Post 1: The Boss’ War

There have been multiple wars in the history of the United States and many artists have used music to express their feelings about the wars. Some of those songs can be relevant even ten or twenty years after they were originally recorded. One of these songs is “War” originally performed by The Temptations and then Edwin Starr. The song was written in the 1960’s by Norman Whitfield and Barrett Strong as an anti-war anthem. The song focuses on the feelings of anger that many people had in the late 1960’s towards the Vietnam War. While The Temptations recorded the song first, they chose not to release their version so they would not upset any of their fans. So Edwin Starr stepped in and rerecorded it for a release in 1970. The song was a hit but it was forgotten during the late 70’s and early 80’s, that is until it was rerecorded by Bruce Springsteen. Springsteen recorded his version in 1985.

Bruce Springsteen became popular in the late 1960’s and continues to be popular to this day. His music is mainly rock with some folk music mixed in. He is known by his nickname; The Boss. He chose to record his own version of the song because he like every American, had personal experience with the Vietnam War. He was eighteen years old when he was called for the War induction. He failed every single test during the induction so he was not drafted to serve. While he did not go overseas and experience the War firsthand, he still had his own feelings about what the US was doing.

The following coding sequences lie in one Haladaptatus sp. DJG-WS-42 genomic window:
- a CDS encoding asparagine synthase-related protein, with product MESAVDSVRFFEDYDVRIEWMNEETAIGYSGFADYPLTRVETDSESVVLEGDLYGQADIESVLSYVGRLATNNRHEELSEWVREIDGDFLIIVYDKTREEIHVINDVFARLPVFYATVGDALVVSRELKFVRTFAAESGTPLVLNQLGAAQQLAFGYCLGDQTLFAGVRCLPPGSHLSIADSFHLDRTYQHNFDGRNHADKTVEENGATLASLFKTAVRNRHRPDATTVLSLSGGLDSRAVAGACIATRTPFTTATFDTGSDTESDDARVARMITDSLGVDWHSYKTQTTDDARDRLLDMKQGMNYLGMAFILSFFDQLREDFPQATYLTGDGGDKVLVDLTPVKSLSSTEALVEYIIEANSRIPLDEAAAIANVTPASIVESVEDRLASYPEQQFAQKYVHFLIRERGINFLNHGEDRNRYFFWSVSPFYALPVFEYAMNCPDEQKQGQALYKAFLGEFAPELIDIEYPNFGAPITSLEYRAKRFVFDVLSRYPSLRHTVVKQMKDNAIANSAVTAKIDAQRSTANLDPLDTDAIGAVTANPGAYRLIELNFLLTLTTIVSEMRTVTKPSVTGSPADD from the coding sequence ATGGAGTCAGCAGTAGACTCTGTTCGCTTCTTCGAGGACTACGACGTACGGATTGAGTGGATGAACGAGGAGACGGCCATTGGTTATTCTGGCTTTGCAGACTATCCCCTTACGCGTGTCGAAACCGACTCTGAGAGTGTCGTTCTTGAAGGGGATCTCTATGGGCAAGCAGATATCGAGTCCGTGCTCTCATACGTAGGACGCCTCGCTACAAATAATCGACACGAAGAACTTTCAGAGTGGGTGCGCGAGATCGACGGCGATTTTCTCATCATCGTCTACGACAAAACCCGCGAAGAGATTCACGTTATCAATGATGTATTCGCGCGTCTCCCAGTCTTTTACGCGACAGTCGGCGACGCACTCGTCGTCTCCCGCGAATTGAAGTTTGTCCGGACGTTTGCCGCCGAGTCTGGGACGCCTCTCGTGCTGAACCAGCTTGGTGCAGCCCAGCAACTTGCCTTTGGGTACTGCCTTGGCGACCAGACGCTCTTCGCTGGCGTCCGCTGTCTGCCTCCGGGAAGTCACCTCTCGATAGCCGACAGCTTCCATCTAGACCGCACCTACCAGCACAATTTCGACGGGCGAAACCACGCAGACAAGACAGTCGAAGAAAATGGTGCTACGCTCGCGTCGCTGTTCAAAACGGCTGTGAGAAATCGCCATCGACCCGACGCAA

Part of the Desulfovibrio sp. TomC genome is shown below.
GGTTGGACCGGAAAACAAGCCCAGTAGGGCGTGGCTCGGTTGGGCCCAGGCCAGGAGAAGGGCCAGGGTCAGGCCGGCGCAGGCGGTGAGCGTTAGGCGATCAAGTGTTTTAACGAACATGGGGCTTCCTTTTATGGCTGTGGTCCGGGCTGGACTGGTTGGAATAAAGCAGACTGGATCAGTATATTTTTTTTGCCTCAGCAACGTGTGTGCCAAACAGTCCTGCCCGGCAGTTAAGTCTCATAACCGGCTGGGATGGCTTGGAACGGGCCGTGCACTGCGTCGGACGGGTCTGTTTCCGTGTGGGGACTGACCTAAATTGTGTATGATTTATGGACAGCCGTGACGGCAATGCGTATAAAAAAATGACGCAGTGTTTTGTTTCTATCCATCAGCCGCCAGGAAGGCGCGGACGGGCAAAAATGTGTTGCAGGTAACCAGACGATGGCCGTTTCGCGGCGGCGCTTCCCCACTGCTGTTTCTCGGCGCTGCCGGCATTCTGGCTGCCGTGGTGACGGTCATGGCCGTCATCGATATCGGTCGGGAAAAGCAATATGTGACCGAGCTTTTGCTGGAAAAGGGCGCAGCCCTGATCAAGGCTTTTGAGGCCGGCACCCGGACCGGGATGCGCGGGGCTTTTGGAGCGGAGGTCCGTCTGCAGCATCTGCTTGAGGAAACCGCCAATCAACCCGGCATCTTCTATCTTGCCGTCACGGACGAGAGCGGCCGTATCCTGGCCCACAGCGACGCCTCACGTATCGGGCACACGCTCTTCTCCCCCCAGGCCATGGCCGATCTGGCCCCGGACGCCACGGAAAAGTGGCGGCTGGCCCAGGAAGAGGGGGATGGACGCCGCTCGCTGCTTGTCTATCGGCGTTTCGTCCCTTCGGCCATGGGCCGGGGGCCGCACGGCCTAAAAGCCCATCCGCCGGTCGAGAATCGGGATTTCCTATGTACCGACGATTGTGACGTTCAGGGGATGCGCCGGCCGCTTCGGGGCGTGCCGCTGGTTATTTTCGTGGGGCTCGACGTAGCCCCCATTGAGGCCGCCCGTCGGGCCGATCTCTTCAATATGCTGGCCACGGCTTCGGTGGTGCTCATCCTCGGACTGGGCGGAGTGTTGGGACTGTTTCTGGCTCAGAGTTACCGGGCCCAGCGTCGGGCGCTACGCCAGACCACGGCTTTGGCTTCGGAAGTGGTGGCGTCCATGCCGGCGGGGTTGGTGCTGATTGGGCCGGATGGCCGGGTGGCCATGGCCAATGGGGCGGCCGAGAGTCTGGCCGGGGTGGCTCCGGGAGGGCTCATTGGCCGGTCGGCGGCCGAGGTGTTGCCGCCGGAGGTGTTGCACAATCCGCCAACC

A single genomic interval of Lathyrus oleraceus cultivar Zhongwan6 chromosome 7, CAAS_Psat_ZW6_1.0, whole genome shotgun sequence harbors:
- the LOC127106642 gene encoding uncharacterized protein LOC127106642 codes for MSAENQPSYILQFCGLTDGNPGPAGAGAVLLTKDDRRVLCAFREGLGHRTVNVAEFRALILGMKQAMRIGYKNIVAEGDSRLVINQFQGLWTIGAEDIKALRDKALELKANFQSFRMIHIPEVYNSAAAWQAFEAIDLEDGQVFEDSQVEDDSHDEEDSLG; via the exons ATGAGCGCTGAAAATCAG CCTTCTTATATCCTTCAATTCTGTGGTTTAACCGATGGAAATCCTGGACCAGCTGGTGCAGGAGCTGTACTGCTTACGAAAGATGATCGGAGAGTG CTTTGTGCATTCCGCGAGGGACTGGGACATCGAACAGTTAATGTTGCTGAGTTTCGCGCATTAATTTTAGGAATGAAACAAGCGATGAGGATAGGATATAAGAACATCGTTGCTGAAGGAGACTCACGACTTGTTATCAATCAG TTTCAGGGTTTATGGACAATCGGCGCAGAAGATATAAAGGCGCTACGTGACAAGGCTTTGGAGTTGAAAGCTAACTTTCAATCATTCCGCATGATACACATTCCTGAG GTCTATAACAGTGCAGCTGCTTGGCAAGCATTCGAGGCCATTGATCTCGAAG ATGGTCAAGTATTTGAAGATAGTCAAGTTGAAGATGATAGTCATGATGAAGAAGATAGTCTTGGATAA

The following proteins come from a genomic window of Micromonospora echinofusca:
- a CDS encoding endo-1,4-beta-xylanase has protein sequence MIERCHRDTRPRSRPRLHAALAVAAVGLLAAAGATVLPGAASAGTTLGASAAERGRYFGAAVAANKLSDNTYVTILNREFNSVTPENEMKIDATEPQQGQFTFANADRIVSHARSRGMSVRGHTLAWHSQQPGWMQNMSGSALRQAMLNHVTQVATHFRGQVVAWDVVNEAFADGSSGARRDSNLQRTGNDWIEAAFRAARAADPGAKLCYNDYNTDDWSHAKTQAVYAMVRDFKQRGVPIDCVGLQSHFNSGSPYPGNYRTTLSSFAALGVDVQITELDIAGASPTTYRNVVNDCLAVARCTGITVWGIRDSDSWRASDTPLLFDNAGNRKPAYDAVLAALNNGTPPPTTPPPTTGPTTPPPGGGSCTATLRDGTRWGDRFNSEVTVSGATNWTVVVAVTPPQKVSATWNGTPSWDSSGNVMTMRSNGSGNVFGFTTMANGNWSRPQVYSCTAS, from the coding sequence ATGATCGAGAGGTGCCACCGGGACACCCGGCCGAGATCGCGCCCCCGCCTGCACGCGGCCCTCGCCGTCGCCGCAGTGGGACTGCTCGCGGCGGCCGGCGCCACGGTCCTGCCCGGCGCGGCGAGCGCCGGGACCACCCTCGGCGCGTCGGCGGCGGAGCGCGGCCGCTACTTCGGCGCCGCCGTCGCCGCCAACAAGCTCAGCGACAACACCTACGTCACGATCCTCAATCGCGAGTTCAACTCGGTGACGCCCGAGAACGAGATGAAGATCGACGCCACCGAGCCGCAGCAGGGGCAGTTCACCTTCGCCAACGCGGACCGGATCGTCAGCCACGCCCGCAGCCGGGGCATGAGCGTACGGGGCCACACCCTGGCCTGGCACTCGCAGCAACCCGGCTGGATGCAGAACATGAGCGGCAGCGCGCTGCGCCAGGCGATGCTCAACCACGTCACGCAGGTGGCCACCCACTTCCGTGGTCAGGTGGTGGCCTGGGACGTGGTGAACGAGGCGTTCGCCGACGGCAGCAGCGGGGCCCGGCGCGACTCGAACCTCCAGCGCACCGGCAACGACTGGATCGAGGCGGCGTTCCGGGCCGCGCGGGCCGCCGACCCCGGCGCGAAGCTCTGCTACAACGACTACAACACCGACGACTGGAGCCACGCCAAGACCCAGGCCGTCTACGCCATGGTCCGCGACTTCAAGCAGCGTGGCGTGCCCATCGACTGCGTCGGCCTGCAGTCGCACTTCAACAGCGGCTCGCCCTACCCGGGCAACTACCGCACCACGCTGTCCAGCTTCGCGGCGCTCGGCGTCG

When he recorded his version in 1985, it was also because he was angered about how the US was handling certain situations. So he used the song to express his political views just like Edwin Starr did in the 1970’s. But you will have to tune in next week to learn more!

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Jimi Hendrix- Post 1

Jimi Hendrix

“When I die, I want people to play my music, go wild, and freak out an’ do anything they wanna do.”
— Jimi Hendrix

 

Jimi Hendrix is well-known for his guitar playing and is argued to be the best guitarist of all time. I have always heard of his talent, but I never really sat down and listened to his music. So, that was the very first thing I did. I listened to his song, Machine Gun. To be honest, I thought it was going to have more singing in it, but I was not disappointed. His magnificent guitar playing had my jaw on the floor. People also talk about his famous rendition of America’s National Anthem. To get to know Hendrix’s music a little more I decided to listen to that as well. He used his guitar to make the sound of bombs dropping and machine guns going off. Once again I was very impressed. After listening to the songs, I pulled up google and began researching about his life.

Jimi Hendrix was born on November 27, 1942 in Seattle, Washington. This is where he began to teach himself how to play the guitar as an adolescent. Before Hendrix’s career could really take off he enlisted into the army after high school in 1961. However, he didn’t join the military by choice. He was given the decision, to either join the military or go to prison for a few years. Hendrix chose to go into the army where he was a paratrooper in the 101st Airborne before he received an honorable discharge. He received the discharge due to an ankle injury during a parachute jump. Due to his attitude, Hendrix’s commanders didn’t care for him. One of his officers is to have said, “This is one of his faults, because his mind apparently cannot function while performing duties and thinking about his guitar.” After a few years being out of the military he headed to London with his band titled, “Jimi Hendrix Experience,” where his career took off.

 

 

Sites used for this post:

http://www.military.com/veteran-jobs/career-advice/military-transition/famous-veterans-jimi-hendrix.html

http://www.rollingstone.com/music/artists/jimi-hendrix/biography

http://www.rollingstone.com/tv/news/five-things-pbs-could-teach-you-about-jimi-hendrix-20131106